William James "Bill" Murray (born September 21, 1950) is an American actor and comedian. He first gained exposure on Saturday Night Live for which he earned an Emmy Award and later went on to star in comedy films, including Meatballs (1979), Caddyshack (1980), Stripes (1981), Ghostbusters (1984), What About Bob? (1991), and Groundhog Day (1993). Murray garnered additional
William James "Bill" Murray (born September 21, 1950) is an American actor and comedian. He first gained exposure on Saturday Night Live for which he earned an Emmy Award and later went on to star in comedy films, including Meatballs (1979), Caddyshack (1980), Stripes (1981), Ghostbusters (1984), What About Bob? (1991), and Groundhog Day (1993). Murray garnered additional critical acclaim later in his career, starring in Lost in Translation (2003), which earned him a Golden Globe and a BAFTA Award for Best Actor, as well as an Academy Award nomination for Best Actor. He also received Golden Globe nominations for his roles in Rushmore, Hyde Park on Hudson and St. Vincent.
He is a regular collaborator with director Wes Anderson, including Rushmore (1998), The Royal Tenenbaums (2001), The Life Aquatic with Steve Zissou (2004), The Darjeeling Limited (2007), Fantastic Mr. Fox (2009), Moonrise Kingdom (2012), and The Grand Budapest Hotel (2014).
Murray was born in Evanston, Illinois, and was raised in Wilmette, Illinois, a northern suburb of Chicago. He is the son of Lucille (née Collins), a mail room clerk, and Edward Joseph Murray II, a lumber salesman. Murray and his eight siblings were raised in a Catholic Irish American family. Three of his siblings, John Murray, Joel Murray, and Brian Doyle-Murray, are also actors. A sister, Nancy, is an Adrian Dominican nun in Michigan, who has traveled the United States in a one-woman program, portraying St. Catherine of Siena. Their father died in 1967 from complications of diabetes when Bill was 17 years old. As a youth, Murray read children's biographies of American heroes like Kit Carson, Wild Bill Hickok, and Davy Crockett. He attended St. Joseph grade school and Loyola Academy. During his teen years, he worked as a golf caddy to fund his education at the Jesuit high school. One of his sisters had polio and his mother suffered several miscarriages. During his teen years he was the lead singer of a rock band called the Dutch Masters and took part in high school and community theater. After graduating, Murray attended Regis University in Denver, Colorado, taking pre-medical courses. He quickly dropped out, returning to Illinois. Decades later, in 2007, Regis awarded him an honorary Doctor of Humanities degree. On September 21, 1970, the police arrested Murray at Chicago's O'Hare Airport for trying to smuggle 10 lb (4.5 kg) of cannabis, which he had allegedly intended to sell. Murray was convicted and later sentenced to probation.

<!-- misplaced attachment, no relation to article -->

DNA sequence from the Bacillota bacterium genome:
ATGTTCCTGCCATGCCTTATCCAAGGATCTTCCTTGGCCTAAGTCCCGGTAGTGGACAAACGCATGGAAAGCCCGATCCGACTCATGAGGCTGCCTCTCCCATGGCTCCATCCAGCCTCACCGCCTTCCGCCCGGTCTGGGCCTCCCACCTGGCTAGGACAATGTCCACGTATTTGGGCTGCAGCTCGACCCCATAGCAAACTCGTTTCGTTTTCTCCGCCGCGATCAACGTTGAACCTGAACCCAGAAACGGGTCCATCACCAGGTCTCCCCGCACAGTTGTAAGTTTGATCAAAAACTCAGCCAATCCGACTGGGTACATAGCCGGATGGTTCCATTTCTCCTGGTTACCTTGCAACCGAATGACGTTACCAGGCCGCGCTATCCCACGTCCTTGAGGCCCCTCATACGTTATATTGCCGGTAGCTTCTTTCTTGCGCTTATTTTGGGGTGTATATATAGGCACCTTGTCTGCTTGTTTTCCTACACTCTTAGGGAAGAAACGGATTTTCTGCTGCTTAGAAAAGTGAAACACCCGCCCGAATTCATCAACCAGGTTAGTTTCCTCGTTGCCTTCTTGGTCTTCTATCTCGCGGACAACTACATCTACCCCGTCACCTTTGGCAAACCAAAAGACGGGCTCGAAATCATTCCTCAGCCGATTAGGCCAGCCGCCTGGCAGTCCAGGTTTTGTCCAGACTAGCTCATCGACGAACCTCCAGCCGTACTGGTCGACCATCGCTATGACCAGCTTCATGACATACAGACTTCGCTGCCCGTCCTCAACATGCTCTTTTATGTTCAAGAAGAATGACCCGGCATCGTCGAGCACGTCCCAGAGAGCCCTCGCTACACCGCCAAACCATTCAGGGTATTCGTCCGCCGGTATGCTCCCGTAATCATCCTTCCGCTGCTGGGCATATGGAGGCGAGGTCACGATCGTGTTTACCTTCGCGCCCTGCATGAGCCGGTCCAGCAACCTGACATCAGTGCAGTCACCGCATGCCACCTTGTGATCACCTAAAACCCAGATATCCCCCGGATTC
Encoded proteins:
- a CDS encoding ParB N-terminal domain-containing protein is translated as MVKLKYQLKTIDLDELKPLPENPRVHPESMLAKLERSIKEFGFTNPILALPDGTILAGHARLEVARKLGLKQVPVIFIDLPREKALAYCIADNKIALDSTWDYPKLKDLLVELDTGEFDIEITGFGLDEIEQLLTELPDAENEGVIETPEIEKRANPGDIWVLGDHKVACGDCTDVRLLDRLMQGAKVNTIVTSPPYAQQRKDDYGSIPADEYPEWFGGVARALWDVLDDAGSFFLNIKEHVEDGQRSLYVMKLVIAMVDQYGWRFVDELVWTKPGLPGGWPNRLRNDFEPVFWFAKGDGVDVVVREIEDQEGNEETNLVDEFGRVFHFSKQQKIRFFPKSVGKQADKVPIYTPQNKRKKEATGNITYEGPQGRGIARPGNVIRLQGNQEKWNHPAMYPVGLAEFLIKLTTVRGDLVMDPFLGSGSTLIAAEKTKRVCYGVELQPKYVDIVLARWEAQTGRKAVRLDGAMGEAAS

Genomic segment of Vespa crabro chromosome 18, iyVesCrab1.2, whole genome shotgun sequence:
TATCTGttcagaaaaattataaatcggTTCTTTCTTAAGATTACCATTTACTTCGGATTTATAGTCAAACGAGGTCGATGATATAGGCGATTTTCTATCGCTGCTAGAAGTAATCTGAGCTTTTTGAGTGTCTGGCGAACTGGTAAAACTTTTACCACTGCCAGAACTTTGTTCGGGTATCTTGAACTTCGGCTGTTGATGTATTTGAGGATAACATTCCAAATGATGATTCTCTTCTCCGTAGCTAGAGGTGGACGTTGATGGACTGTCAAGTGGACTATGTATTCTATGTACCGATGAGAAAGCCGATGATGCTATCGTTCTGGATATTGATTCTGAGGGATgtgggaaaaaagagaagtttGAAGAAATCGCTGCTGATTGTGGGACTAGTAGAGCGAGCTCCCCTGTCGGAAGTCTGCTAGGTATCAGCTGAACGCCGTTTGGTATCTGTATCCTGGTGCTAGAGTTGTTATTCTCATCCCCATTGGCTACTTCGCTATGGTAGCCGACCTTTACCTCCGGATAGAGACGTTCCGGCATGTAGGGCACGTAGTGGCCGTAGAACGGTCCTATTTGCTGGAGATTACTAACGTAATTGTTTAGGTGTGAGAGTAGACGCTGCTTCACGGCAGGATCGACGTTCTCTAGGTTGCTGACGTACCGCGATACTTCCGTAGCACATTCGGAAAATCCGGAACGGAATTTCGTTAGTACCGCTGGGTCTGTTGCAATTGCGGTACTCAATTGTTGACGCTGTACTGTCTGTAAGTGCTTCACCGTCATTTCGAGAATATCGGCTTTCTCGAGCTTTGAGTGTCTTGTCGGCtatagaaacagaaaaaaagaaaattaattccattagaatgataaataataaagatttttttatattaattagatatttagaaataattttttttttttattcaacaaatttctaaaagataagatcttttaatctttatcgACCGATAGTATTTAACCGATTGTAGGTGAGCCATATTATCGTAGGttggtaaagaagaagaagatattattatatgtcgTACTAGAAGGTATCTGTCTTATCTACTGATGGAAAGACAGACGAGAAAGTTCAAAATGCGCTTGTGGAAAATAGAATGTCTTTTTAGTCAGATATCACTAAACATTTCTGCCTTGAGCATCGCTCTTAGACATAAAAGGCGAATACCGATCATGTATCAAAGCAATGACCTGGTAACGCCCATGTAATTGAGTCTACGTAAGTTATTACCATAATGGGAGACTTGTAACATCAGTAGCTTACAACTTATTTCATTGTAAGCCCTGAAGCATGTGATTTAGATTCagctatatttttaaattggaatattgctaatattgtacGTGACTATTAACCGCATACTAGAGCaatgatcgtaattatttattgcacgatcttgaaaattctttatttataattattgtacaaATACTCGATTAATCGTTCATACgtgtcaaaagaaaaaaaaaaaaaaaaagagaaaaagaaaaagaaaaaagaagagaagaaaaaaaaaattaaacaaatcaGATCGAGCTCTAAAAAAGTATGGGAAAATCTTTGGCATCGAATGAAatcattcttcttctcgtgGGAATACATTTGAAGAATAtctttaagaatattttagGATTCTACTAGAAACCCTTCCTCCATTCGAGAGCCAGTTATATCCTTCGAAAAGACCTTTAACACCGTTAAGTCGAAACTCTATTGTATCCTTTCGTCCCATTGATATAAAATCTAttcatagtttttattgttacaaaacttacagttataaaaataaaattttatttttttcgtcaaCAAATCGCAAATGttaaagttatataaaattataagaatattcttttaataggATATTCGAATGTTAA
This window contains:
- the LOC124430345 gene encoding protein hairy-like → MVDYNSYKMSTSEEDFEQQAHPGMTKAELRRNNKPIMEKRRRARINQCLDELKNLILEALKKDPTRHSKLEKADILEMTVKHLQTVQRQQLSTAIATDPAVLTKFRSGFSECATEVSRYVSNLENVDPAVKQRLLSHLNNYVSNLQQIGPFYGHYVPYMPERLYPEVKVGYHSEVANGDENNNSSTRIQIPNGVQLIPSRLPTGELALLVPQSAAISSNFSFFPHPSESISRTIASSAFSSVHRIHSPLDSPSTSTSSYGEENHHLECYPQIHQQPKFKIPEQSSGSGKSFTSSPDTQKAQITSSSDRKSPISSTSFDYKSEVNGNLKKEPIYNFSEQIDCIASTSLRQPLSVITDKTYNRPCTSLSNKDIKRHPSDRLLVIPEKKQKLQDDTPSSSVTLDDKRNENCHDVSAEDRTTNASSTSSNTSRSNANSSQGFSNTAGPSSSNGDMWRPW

With an invitation from his older brother, Brian, Murray got his start at The Second City in Chicago, an improvisational comedy troupe, studying under Del Close. In 1974, he moved to New York City and was recruited by John Belushi as a featured player on The National Lampoon Radio Hour.
In 1975, an Off Broadway version of a Lampoon show led to his first television role as a cast member of the ABC variety show Saturday Night Live with Howard Cosell that featured animal acts and little kids with loud voices. That same season, another variety show titled NBC's Saturday Night premiered. Cosell's show lasted just one season, canceled in early 1976. After working in Los Angeles with the "guerrilla video" commune TVTV on several projects, Murray rose to prominence in 1976. He officially joined the cast of NBC's Saturday Night Live for the show's second season, following the departure of Chevy Chase, but had been on the premiere episode of the show. Murray was with SNL for three seasons from 1977–1980. A Rutland Weekend Television sketch Eric Idle brought for his appearance on SNL developed into the 1978 mockumentary All You Need Is Cash with Murray (alongside other SNL cast members) appearing as "Bill Murray the K", a send-up of New York radio host Murray the K, in a segment of the film that is a parody of the Maysles Brothers's documentary The Beatles: The First U.S. Visit. During the first few seasons of SNL, Murray was in a romantic relationship with fellow cast member Gilda Radner.
Murray landed his first starring role with the film Meatballs in 1979. He followed this up with his portrayal of Hunter S. Thompson in the 1980s Where the Buffalo Roam. In the early 1980s, he starred in a string of box-office hits including Caddyshack, Stripes, and Tootsie. Murray became the first guest on NBC's Late Night with David Letterman on February 1, 1982. He would later appear on the first episode of the Late Show with David Letterman in August 1993, when the show moved to CBS. On January 31, 2012 – 30 years after his first appearance with Letterman – Murray appeared again on his talk show.